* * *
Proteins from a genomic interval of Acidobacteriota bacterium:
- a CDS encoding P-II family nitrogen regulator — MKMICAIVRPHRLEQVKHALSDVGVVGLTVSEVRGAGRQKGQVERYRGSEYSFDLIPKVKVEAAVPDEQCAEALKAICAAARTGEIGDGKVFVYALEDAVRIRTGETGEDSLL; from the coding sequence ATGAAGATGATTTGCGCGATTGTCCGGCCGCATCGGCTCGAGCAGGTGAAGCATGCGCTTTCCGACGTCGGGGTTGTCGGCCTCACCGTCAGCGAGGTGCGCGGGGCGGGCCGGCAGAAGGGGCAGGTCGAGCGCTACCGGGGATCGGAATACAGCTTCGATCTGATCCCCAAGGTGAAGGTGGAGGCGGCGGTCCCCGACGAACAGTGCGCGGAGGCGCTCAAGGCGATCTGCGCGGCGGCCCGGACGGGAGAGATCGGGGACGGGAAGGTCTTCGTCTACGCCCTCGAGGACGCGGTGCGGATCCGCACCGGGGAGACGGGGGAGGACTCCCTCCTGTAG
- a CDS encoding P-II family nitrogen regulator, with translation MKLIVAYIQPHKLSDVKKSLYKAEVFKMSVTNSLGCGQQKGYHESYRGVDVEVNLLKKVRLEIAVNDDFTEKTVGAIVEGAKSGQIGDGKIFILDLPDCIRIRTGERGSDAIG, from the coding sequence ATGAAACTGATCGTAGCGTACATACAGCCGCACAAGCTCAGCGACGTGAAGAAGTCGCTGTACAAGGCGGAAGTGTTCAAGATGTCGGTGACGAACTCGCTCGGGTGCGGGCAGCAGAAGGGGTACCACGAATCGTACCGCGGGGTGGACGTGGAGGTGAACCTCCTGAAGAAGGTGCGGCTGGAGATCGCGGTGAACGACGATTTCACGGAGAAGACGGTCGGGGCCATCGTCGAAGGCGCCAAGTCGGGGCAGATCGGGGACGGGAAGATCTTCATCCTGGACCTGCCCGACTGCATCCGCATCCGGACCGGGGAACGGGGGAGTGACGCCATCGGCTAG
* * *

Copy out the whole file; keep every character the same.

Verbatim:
Proteins from a genomic interval of Acidobacteriota bacterium:
- a CDS encoding P-II family nitrogen regulator — MKMICAIVRPHRLEQVKHALSDVGVVGLTVSEVRGAGRQKGQVERYRGSEYSFDLIPKVKVEAAVPDEQCAEALKAICAAARTGEIGDGKVFVYALEDAVRIRTGETGEDSLL; from the coding sequence ATGAAGATGATTTGCGCGATTGTCCGGCCGCATCGGCTCGAGCAGGTGAAGCATGCGCTTTCCGACGTCGGGGTTGTCGGCCTCACCGTCAGCGAGGTGCGCGGGGCGGGCCGGCAGAAGGGGCAGGTCGAGCGCTACCGGGGATCGGAATACAGCTTCGATCTGATCCCCAAGGTGAAGGTGGAGGCGGCGGTCCCCGACGAACAGTGCGCGGAGGCGCTCAAGGCGATCTGCGCGGCGGCCCGGACGGGAGAGATCGGGGACGGGAAGGTCTTCGTCTACGCCCTCGAGGACGCGGTGCGGATCCGCACCGGGGAGACGGGGGAGGACTCCCTCCTGTAG
- a CDS encoding P-II family nitrogen regulator, with translation MKLIVAYIQPHKLSDVKKSLYKAEVFKMSVTNSLGCGQQKGYHESYRGVDVEVNLLKKVRLEIAVNDDFTEKTVGAIVEGAKSGQIGDGKIFILDLPDCIRIRTGERGSDAIG, from the coding sequence ATGAAACTGATCGTAGCGTACATACAGCCGCACAAGCTCAGCGACGTGAAGAAGTCGCTGTACAAGGCGGAAGTGTTCAAGATGTCGGTGACGAACTCGCTCGGGTGCGGGCAGCAGAAGGGGTACCACGAATCGTACCGCGGGGTGGACGTGGAGGTGAACCTCCTGAAGAAGGTGCGGCTGGAGATCGCGGTGAACGACGATTTCACGGAGAAGACGGTCGGGGCCATCGTCGAAGGCGCCAAGTCGGGGCAGATCGGGGACGGGAAGATCTTCATCCTGGACCTGCCCGACTGCATCCGCATCCGGACCGGGGAACGGGGGAGTGACGCCATCGGCTAG